The Birth of Modern Politics
Andrew Jackson, John Quincy Adams, and the Election of 1828
by Lynn Hudson Parsons
Oxford, 272 pp., $24.95
Americans today don’t have a very high opinion of politics. We like the idea of democracy, it is just politics that we are not so crazy about. Every campaign year brings more rending of garments in the media about the rise of “negative campaigning” and serious concerns over the “tone” of our politics. Bipartisanship is now viewed as the logical end of democracy.
The corollary to this distaste of politics is the idea that, in the not-too-distant past, there existed a time when politics was not as polarizing. In this telling, such a utopia was broken by the Lee Atwaters, Newt Gingriches, and Karl Roves of the world, who had the audacity to divide the electorate and highlight, in harsh tones, differences with their political opponents. This narrative is pretty much nonsense, and there is no better proof than how incessantly Barack Obama has alluded to ending our partisan divide, all the while pushing his own very partisan political agenda.
As Lynn Hudson Parsons shows in The Birth of Modern Politics: Andrew Jackson, John Quincy Adams, and the Election of 1828, politics was pretty messy in the early 19th century, too. Parsons is not the first to call the 1828 presidential campaign the first modern campaign, but he gives a readable and balanced overview of not just the election, but also the politicians who helped create our contentious system of campaigning.
As everyone knows, the Founding Fathers distrusted factionalism and feared the rise of political parties. But the election of 1800 brought to a head the conflict between the Federalists and the emergent Jeffersonian Republicans. As the Federalist party collapsed, it appeared on the surface that factionalism was on the decline. But the contentious election of 1824—in which the House broke a deadlock in favor of John Quincy Adams despite Andrew Jackson’s having won more electoral votes—would foreshadow future political changes.
So how did the 1828 campaign give birth to modern politics? During the 1800 campaign, 11 of the 16 states had their presidential electors chosen by state legislatures, not the people directly. By 1828, that number was only two. Property qualifications for white men were either abolished or severely reduced. In response, voting participation dramatically increased. The common man was now able to take part directly in the political process in ways unknown a few decades earlier.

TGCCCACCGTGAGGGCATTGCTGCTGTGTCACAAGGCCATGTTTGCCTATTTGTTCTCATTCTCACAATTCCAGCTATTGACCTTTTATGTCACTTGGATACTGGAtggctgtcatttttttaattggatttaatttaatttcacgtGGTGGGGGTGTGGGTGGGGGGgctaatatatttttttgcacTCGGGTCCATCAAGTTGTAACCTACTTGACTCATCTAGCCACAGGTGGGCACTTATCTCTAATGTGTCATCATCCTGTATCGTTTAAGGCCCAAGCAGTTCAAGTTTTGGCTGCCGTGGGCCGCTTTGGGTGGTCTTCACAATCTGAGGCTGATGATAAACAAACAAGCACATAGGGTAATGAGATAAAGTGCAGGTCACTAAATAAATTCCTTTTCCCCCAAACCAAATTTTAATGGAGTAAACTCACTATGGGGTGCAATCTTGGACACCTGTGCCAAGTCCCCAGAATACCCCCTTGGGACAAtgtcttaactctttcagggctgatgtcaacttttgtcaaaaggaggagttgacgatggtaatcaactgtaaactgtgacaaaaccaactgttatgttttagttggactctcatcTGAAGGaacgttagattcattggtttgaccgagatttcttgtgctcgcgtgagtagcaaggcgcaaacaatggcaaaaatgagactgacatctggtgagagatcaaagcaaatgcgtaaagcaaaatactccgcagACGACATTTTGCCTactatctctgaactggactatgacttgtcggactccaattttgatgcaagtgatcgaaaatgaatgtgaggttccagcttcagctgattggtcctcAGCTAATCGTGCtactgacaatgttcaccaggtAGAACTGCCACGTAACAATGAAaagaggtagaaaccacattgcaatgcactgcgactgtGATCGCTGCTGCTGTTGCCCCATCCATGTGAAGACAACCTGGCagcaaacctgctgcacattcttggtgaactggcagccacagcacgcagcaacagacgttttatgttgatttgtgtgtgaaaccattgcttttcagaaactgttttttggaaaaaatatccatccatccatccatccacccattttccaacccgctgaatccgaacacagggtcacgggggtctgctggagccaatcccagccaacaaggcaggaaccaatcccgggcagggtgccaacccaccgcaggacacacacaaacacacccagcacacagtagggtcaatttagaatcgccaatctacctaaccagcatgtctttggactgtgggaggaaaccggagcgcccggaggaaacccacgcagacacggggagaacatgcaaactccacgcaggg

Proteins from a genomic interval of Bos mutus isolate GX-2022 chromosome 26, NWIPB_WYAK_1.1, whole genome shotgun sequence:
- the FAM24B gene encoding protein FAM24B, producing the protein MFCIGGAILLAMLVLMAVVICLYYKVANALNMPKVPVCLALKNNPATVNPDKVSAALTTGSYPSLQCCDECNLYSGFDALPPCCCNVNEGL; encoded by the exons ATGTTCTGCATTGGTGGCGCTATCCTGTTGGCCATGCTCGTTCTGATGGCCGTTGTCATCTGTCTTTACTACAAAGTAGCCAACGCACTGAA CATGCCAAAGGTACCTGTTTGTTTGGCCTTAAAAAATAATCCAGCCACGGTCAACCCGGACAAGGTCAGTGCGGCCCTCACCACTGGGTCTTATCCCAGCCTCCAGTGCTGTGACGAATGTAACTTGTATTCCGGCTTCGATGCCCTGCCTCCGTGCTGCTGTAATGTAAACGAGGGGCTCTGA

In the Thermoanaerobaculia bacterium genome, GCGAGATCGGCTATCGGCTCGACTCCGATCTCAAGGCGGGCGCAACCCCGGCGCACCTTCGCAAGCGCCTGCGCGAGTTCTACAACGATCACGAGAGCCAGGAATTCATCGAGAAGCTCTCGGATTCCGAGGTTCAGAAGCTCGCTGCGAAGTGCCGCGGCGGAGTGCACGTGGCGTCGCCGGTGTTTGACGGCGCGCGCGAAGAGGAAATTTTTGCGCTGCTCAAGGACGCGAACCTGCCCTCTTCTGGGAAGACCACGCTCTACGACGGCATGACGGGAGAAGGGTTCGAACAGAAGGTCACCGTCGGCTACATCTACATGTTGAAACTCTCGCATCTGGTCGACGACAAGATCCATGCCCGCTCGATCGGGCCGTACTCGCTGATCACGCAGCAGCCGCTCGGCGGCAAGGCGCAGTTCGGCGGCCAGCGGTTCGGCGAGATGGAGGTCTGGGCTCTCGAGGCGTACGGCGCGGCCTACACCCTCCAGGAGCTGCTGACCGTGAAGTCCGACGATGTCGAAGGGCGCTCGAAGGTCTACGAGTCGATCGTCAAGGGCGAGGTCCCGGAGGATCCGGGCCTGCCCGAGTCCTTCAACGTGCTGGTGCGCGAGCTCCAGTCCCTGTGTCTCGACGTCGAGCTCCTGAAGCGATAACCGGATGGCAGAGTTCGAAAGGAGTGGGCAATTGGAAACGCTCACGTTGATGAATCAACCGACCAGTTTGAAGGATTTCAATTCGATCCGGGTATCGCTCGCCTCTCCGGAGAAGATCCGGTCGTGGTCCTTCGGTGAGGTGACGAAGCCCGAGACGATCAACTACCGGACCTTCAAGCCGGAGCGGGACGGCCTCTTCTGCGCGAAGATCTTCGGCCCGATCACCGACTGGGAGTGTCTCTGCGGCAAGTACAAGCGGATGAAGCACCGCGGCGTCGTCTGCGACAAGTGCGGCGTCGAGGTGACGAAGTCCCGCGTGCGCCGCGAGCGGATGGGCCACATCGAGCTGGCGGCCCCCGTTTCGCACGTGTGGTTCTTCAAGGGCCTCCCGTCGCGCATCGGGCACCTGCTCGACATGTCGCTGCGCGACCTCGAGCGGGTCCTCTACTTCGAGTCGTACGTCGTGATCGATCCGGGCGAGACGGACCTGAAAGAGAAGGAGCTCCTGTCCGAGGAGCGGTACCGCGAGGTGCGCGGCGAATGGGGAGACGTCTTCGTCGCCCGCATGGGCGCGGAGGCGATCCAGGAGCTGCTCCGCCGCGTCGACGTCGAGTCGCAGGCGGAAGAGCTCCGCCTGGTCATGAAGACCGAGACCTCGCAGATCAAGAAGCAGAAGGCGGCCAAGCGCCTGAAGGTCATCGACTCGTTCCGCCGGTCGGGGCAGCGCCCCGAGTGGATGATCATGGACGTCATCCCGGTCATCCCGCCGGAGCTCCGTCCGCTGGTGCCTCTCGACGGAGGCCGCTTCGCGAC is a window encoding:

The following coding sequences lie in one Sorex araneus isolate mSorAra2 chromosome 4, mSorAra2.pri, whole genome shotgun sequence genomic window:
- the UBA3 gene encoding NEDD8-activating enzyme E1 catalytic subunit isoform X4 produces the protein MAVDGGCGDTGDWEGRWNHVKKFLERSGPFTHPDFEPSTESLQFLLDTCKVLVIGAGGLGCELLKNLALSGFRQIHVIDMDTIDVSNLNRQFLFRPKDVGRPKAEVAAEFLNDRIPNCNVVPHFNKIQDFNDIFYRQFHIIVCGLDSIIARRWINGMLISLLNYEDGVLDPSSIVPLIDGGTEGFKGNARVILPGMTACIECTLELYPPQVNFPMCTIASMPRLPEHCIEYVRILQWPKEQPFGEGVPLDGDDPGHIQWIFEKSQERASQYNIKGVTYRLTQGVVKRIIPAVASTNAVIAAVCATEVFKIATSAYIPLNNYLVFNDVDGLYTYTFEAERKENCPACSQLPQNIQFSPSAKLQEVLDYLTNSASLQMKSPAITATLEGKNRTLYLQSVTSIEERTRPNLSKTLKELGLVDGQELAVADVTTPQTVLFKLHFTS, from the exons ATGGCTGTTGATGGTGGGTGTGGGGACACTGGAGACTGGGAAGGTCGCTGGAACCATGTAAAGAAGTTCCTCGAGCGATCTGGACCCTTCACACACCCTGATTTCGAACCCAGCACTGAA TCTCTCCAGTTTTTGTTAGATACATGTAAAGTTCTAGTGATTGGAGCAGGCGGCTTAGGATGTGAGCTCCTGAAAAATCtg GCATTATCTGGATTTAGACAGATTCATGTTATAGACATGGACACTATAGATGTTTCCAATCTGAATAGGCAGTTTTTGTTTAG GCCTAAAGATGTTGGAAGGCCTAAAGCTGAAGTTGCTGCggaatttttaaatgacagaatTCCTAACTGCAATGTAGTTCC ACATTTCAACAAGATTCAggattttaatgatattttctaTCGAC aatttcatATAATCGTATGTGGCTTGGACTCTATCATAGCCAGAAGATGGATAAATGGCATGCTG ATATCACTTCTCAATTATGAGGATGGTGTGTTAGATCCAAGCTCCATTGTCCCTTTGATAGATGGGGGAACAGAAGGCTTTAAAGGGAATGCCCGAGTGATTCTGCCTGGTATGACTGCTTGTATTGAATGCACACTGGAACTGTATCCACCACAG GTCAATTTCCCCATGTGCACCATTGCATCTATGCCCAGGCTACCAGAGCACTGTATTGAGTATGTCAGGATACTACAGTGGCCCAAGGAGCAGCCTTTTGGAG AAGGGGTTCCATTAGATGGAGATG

Of course, the irony is that such expansion of the franchise, and the surrounding rhetoric of expanding liberty to the common man, took place in the midst of slavery and the lack of women’s suffrage. This has caused some scholars to question whether there was much democracy in Jacksonian democracy. But Parsons notes that, despite the shortcomings of the American system, “the tectonic plates were shifting.” The republican spirit unleashed by the American Revolution continued to develop in the early 19th century, and the direction of American politics would continue toward greater freedoms and participation. This republican spirit made its way into the 1828 campaign, where can be found, Parsons writes,
The elements, sometimes rudimentary, of most elections to come: coordinated media, fund-raising, organized rallies, opinion polling, campaign paraphernalia, ethnic voting blocs, image making, even opposition research, smear tactics and dirty tricks. . . . Medals were struck, to be worn as symbols of the candidates. Likenesses of the candidates appeared on plates, snuff boxes, and ladies’ hair combs.
The Jacksonians were especially good at understanding the importance of image. Their candidate was the military hero of the Battle of New Orleans, a Washington outsider, and a defender of the common man against an aristocratic elite. It was all very effective, much to Adams’s dismay.
What brought about these political divisions? Parsons equivocates a bit on whether it was socioeconomic status or ethnicity, but it is hard to read his book and not see a persistence of cultural divisions in American politics.
“The very name of Massachusetts is odious,” a Charleston newspaper noted in the 1820s. Thomas Jefferson, betraying more than a whiff of anti-Semitism, noted how New Englanders were marked “like the Jews, with such perversity of character, as to constitute from that circumstance the natural division of our parties.” (This was a century-and-a-half before the rise of Michael Dukakis and John Kerry and the epithet “Massachusetts liberal.”)